Home Health Blogger

Managing the Home Health Patient on Insulin

Posted by Joy Joan E. De Castro, RN, MSN on Mar 23, 2021

Home health patient teaching for insulin therapy include the following MyHomecareBiz objectives: 

1. Provide the evidence-based, best practice methods for self-managing insulin injections,
2. Ensure the patient/caregiver successfully recalls and demonstrates insulin self-injection independently, safely and effectively.

Know the Different Types of Insulin

  • Rapid-acting: Usually taken before a meal to cover the blood glucose elevation from eating.  This type of insulin is used with longer-acting insulin.
  • Short-acting: Usually taken about 30 minutes before a meal to cover the blood glucose elevation from eating. This type of insulin is used with longer-acting insulin.

    Download Patient Teaching for Insulin Administration

  • Intermediate-acting: Covers the blood glucose elevations when rapid-acting insulins stop working. This type of insulin is often combined with rapid- or short-acting insulin and is usually taken twice a day.
  • Long-acting: This type of insulin is often combined, when needed, with rapid- or short-acting insulin. It lowers blood glucose levels when rapid-acting insulins stop working. It is taken once or twice a day.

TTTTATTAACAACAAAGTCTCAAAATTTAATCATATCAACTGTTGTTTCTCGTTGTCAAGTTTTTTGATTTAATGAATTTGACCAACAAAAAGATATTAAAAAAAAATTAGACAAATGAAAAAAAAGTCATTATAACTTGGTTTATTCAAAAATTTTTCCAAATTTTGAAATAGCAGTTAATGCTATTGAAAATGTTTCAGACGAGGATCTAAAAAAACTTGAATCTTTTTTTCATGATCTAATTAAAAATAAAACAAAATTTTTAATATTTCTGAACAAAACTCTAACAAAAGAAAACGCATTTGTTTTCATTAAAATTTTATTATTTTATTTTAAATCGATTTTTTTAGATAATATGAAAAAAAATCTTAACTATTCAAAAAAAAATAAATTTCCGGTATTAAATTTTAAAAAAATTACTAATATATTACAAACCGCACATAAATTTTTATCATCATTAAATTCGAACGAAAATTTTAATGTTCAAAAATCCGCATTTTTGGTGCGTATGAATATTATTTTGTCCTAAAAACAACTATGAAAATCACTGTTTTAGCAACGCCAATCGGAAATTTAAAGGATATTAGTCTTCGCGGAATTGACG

img-Insulin-table.png

Patient Recall Items for Insulin Administration & Management...

Discuss the process of insulin management with the patient; encourage the patient to have a family member present if they so desire.

  • Pre-filling the syringe
  • Proper handwashing
  • Gather your supplies
  • Check the color of your insulin. If your insulin does not have the appropriate color, DO NOT USE.
  • Safely prefill the syringe using sterile technique.
  • Rotation of injection sites
  • Self-injection of the insulin
  • How to perform and record blood glucose reading with their glucometer in the office and record on the glucose log sheet
  • Correct disposal of sharps
  • Correct storage of insulin
  • How meal times affect insulin administration schedule 
  • Signs of and treatment of hypoglycemia
  • Signs of and treatment of hyperglycemia
  • Reasons why insulin and dose adjustment may be necessary

Additional Teaching Items

The patient may need an increase in insulin dose under the following circumstances:

• Sickness and/or an infection
• Reduction in activity
• Weight gain
• Certain prescribed medications: Prednisone
• Emotional stress
• Pregnancy

The patient may need a decrease in insulin dose under the following circumstances:

• Activity increase
• Weight loss
• Kidney function issues

Tips for Storing Insulin

• Keep opened vials at room temp
• Discard opened vials after one month.
• Refrigerate unopened vials not in use between 36-46 degrees F. The expiration date applies to unopened, refrigerated insulin.
• For some pens and other dosing devices the storage life is less. Read the label.
• Durable pens and dosing devices should NOT be refrigerated once in use.

General Tips for Medications...

• Do not miss any doses of insulin. Contact the doctor to discuss specific instructions in the case of a missed dose of insulin.
• Try to use only one pharmacy so all medicines are managed in one place (to reduce risk of duplicating medicines and harmful drug interactions).

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